1. Airbus wants to advance NEO EIS six months
Airbus wants to advance the entry-into-service of the A320neo by six months, to October 2015, we have learned. Airbus plans to introduce the neo in six month increments (A320neo followed by A321neo followed by A319neo). Airbus has more than 300 orders and commitments for the 320/321 and none for the 319. With Boeing increasingly talking about a new airplane in 2019, any advance Airbus can get for EIS on the neo will be beneficial.
Pratt & Whitney can probably meet this requirement. It will have versions of the GTF in service with Bombardier in 2013 and with Mitsubishi in 2014. Testing on the Irkut MS-21, a competitor to the A320/321, is to begin in 2014 with an EIS planned for 2016 (though we believe the MS-21 will likely be later than 2016).
Whether CFM can have the LEAP-X ready for a NEO 2015 EIS is unknown. CFM has yet to be selected for a NEO order (this is only a matter of time, though). The LEAP-X is in development for the COMAC C919, also a competitor to the 320/321. Flight testing is planned for 2014 and EIS for 2016 but we think the C919 will run years late, just as did the ARJ-21. Can CFM shave six months off its flight testing to meet an advanced NEO EIS when it is disadvantaged to PW’s CSeries and MRJ operating experience? We don’t know.
Over at Boeing, Aspire Aviation has this think-piece about the “737X.”
2. Airbus ponders slight larger A350-1000
The A350-1000 is aimed directly at the Boeing 777-300ER, but it is slightly smaller at 350 passengers vs 365 in typical three-class. Boeing, and others, question whether Rolls-Royce’s Trent XWB engine is big enough for the -1000 (Airbus, not surprisingly, said that it is). But we learned that Airbus is considering a 380 passenger -1000 and 50 miles more range to make it sure to do Dubai-Los Angeles non-stop. For this, the Trent XWB needs 5,000 lbs more thrust, and Rolls has been asked to figure this out.
In our view, this is the airplane Airbus needs to take on the -300ER.
3. Bombardier exec says 300 CSeries orders by EIS
Gary Scott, CEO on Bombardier Aerospace, told the ISTAT crowd last week the company will have 300 orders for the CSeries by the time it enters service in 2013, the same number that Airbus had for the A320 at EIS.
We were truly surprised to hear Scott be this definitive–not because we don’t think BBD can do it, but rather because BBD is ordinarily very, very reserved about making forward-looking predictions.
4. You can’t fool physics
Airbus likes to say that its A319neo equals the economics of the Bombardier CSeries, but the airplane is 12,000 lbs heavier than the competing CS300 and this means more fuel is burned relative to a lighter airplane. How much is 12,000 lbs? It is the equivalent of 69 passengers at 175 lbs per passenger.
In the Airbus presentation at ISTAT, Airbus also said the A320neo family (it wasn’t more specific than this) is Stage 4 minus 15db, which is very quiet indeed. But Bombardier says the CSeries is Stage 4 minus 20 db. This makes the CSeries significantly quieter.
Lest one dismiss the physics argument, Airbus itself made this case when comparing the A330-300 to the Boeing 777-200.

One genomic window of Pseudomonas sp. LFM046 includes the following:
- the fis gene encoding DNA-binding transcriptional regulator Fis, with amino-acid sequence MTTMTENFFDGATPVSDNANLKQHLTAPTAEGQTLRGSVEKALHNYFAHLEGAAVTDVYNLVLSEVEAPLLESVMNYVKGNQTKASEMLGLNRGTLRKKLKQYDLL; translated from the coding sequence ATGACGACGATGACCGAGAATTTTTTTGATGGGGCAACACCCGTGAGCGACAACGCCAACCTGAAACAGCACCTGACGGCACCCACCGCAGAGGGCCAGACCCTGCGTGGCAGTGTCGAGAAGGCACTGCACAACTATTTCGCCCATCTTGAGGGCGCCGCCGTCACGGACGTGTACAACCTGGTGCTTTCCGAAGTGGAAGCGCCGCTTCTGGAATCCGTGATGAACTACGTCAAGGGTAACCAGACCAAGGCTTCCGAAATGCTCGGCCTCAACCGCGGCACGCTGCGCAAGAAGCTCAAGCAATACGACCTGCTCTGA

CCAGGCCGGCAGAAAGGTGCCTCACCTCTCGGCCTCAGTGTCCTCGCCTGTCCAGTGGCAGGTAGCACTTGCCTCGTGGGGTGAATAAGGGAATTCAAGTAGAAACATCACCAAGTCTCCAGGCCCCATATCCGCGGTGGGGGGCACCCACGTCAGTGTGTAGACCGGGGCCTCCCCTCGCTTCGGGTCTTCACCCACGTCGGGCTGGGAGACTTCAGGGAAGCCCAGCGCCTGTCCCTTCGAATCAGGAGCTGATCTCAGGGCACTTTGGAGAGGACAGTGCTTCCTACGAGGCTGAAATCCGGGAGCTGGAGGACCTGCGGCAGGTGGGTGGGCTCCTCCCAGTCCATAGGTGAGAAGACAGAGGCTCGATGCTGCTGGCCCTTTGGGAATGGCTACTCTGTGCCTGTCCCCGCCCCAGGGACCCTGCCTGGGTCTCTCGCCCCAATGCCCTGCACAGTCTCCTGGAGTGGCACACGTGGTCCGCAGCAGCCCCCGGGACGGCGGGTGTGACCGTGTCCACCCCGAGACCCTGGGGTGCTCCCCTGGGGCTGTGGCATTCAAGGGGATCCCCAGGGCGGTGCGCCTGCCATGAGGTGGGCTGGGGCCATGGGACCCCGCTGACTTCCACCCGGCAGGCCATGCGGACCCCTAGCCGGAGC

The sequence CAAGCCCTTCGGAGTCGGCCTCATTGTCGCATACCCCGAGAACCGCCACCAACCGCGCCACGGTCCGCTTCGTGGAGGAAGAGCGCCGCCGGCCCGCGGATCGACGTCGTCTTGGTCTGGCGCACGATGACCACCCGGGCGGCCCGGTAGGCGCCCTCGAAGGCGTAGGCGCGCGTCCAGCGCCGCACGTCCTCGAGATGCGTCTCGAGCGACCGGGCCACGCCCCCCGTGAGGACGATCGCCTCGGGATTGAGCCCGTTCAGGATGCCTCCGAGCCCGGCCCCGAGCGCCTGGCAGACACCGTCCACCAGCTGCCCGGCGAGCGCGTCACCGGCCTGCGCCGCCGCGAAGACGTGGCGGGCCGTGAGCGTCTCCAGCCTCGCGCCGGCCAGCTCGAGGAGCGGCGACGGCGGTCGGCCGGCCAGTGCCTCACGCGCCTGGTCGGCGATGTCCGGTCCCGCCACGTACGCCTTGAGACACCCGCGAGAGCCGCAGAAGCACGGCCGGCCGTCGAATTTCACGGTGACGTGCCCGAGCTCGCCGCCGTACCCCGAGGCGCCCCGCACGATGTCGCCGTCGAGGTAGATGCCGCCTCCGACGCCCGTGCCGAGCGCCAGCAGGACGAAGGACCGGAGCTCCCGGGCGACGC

Boeing’s Randy Tinseth accused Airbus of manipulating numbers for economics between the two airplanes; the Seattle PI picked up Randy’s assertions here. Airbus provided a rebuttal to the PI, and it is reported here.
If the laws of physics work for the A330, one presumes they also work for the CSeries.
5. Japan’s tragedy affects more than 787 supply chain
People naturally are focusing on the impact of the earthquake and tsunami in Japan on Boeing’s 787, as typified in this Wall Street Journal article, but Boeing gets stuff for its other 7-Series programs from Japan as well. Buckingham Research outlined this in a recent research note. Aviation Week has this article.
6. The story behind the Korean 747 order
Korean Air Lines’ order last week for two Boeing 747-8Fs merely pick up the two orders canceled by Guggenheim Aviation. Guggenheim was going to lease the airplanes to KAL but canceled when it could not reach agreement with Boeing on penalties for being late. At the same time, KAL was negotiating with Boeing over penalties for the late deliveries of the 787s and 747-8F ordered directly from Boeing. In a “global” settlement, KAL swapped the 787-8 orders for 787-9s and ordered the Guggenheim 747-8Fs at a bargain-basement price.
Watch for Guggenheim to do a sale-leaseback with KAL on the freighters.
7. World’s scariest airports
8. DOD to provide “microscopic” oversight on KC-46A
The Defense Department, perhaps just a tad sensitive over the tanker award and statements by loser EADS that Boeing is unlikely to deliver as promised, says it will provide microscopic oversight on the KC-46A, according to this article. Further, Heidi Wood at Morgan Stanley says Boeing management admitted that the profit margins on its bid are below company average. Military.com’s Line of Departure has this interesting analysis of the procurement process.
Flight Global has this long piece about the EADS ambitions in the US following its loss of the tanker contract.
9. Name that tanker
The Air Force is getting nominations for the name of the KC-46A, according to this article in the Air Force Times.
What do our readers think the name of the tanker should be? Submit your nominations in the Comments; after a while we will compile them and hold a vote of the best choices.
With apologies to Boeing, we just can’t resist including this one.